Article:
• Zero (0) emissions (blue sticker): includes most efficient vehicles, electric cars, hydrogen-powered cars and pluggable hybrids.
  • ECO (green and blue sticker): includes natural gas and hybrid vehicles.
  • C (green sticker): includes petrol cars and vans registered after January 2006, and diesel cars registered after January 2015.
  • B (yellow sticker): includes petrol cars and vans registered since January 2001, and diesel cars registered since January 2006.

Cars that are not eligible for a sticker are classified as ‘A’. These are petrol vehicles that were manufactured before 2001 or diesel vehicles manufactured before 2006. They cannot be used in Spain’s existing ZBEs as they’re considered too polluting, and it is unlikely that they will be allowed in any of the newly established ZBEs either. However, classic cars classified as “históricos” will be allowed in ZBEs.

But not everyone has one of these stickers, and with the recent introduction of these new zones, a lot more people could now be needing them.

So, how can you get one? 


How and where to get an emissions sticker

The first step is to check your car's emission classification, which you can do here on the DGT website here by simply entering your registration number. 

Once you know your classification, there's a number of different ways you can get your hands on a sticker. Here's where you can get or order one:


On the DGT website here for €6.50, or order one through the the DGT mobile and tablet app.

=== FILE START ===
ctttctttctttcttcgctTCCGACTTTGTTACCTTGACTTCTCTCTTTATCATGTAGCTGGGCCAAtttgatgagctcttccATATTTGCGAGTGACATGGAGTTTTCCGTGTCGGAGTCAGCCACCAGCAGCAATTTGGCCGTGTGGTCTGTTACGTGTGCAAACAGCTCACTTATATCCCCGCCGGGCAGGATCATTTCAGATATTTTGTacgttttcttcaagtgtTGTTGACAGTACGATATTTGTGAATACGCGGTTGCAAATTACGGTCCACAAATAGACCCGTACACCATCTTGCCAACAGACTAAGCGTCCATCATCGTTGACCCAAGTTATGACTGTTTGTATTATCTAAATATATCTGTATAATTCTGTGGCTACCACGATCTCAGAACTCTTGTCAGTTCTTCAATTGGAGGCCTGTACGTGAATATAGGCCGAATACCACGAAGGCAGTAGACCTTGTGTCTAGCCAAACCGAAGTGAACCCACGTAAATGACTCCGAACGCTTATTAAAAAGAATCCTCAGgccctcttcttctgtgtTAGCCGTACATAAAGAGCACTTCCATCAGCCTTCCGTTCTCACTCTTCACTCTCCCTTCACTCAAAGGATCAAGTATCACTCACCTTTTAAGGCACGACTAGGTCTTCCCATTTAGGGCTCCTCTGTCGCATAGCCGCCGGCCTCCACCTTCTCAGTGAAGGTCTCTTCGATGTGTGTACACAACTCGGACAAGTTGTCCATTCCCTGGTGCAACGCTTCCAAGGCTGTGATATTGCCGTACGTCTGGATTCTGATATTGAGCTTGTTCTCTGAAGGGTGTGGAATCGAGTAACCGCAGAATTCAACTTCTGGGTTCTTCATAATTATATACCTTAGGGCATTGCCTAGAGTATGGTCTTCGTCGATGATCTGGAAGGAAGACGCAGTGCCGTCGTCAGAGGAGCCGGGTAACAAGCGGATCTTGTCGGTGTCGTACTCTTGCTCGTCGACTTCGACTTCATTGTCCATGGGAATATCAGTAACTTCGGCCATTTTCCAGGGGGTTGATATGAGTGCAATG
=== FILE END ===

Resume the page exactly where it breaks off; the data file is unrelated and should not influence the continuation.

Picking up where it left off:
You can visit this page for more information and download the application.


Spain’s postal service Correos issues them at a cost of €5. You will have to bring your ID, driving licence and your vehicle’s documents for safety’s sake.

You can also buy it online here, though there is a postal fee of €2.99.

Mechanic workshops

You can also get the tickets at different mechanics workshops across Spain, including Norauto, where you'll need to take your registration certificate, ID, and pay €5.

Other car mechanic workshops like Euromaster, First Stop, and Sadeco also sell the stickers, where the required documentation and pricing is the same. 



Similarly, any CETRAA (Spanish Confederation of Automobile Repair Shops) affiliated workshop can sell the stickers.


GAVNAM, Spain's National Association of Motor Vehicles, Repairs and Spare Parts, also offers the stickers for fleets of cars (think taxi companies or businesses) and prices range from €6 to €10, depending on the number of stickers purchased. 

AMDA dealers

The Asociación Madrileña de Automóviles (AMDA) has made an agreement with DealerBest, offering emissions tickets at €5.5 + IVA (Spain's VAT), which works out to around €6.65.

The stickers can also be ordered by phone, at 060, or in person at any traffic office. Once ordered, you'll need to pick up and pay for your sticker at any of the partnered locations listed above. 

It is suggested that you pick up an emissions sticker as soon as possible, because in Madrid and Barcelona, where low-emission zones have existed for some time, drivers who don’t have one are often fined with the help of crafty cameras around the city, something sure to be replicated across Spain in its new ZBE's.